How Valium works: in detail

This week, in Nature, the structure of a very important neurotransmitter receptor was revealed. The receptor, the GABA-A, allows the functioning nervous system to avoid the “brain super storms” that constitute epileptic seizures. When the neurotransmitter, GABA, binds to GABA-A, in synapses, in acts to inhibit neural activity. The inhibition of neural activity is critical to brain function because the brain can then compute in a very meta-stable state, quite like a marble on the edge of a saddle. That is one of the key design features of our brains that perhaps can be reverse-engineered someday for more power high performance computing a great energy efficiency.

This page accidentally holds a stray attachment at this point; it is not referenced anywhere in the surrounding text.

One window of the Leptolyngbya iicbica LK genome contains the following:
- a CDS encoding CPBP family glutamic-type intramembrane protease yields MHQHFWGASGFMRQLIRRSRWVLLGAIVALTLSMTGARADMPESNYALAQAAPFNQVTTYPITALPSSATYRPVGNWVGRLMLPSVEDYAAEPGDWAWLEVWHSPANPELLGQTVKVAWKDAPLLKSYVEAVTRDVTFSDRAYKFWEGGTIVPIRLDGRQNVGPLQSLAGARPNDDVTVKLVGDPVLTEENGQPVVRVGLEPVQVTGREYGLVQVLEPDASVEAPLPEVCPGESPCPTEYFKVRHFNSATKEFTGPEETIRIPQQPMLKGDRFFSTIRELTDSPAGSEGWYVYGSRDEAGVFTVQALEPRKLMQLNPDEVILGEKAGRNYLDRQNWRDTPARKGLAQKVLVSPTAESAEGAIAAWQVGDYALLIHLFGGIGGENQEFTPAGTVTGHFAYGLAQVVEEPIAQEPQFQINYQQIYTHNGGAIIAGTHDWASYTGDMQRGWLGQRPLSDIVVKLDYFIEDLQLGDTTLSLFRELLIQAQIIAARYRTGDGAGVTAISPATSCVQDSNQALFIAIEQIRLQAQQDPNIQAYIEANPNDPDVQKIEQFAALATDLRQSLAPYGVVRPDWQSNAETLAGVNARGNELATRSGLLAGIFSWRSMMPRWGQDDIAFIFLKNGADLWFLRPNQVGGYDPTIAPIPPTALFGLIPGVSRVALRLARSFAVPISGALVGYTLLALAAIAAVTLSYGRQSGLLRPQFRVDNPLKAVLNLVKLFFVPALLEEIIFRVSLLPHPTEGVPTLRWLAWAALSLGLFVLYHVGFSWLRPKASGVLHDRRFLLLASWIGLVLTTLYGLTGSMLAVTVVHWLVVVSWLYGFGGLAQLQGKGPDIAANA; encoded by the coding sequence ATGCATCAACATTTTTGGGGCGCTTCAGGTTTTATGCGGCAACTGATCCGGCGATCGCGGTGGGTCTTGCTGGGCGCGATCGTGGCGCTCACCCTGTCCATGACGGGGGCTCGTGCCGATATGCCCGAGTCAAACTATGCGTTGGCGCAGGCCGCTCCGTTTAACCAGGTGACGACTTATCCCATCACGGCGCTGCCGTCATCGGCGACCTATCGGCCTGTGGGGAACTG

It’s not surprising then, that the GABA-A receptor is also the target for some key drugs, like Valium and alcohol. Both of these drugs act to inhibit brain activity. When taken together with opioids, the effect is one of synergy and the effects can be deadly.

The paper by Zhu et al. used a technique called cryo-electron microscopy to reveal the detailed structure of GABA-A “frozen in the moment” of binding to a Valium analog. This is very important because it may reveal design hints at how to build a future Valium-like drug that relieves anxiety without sedation.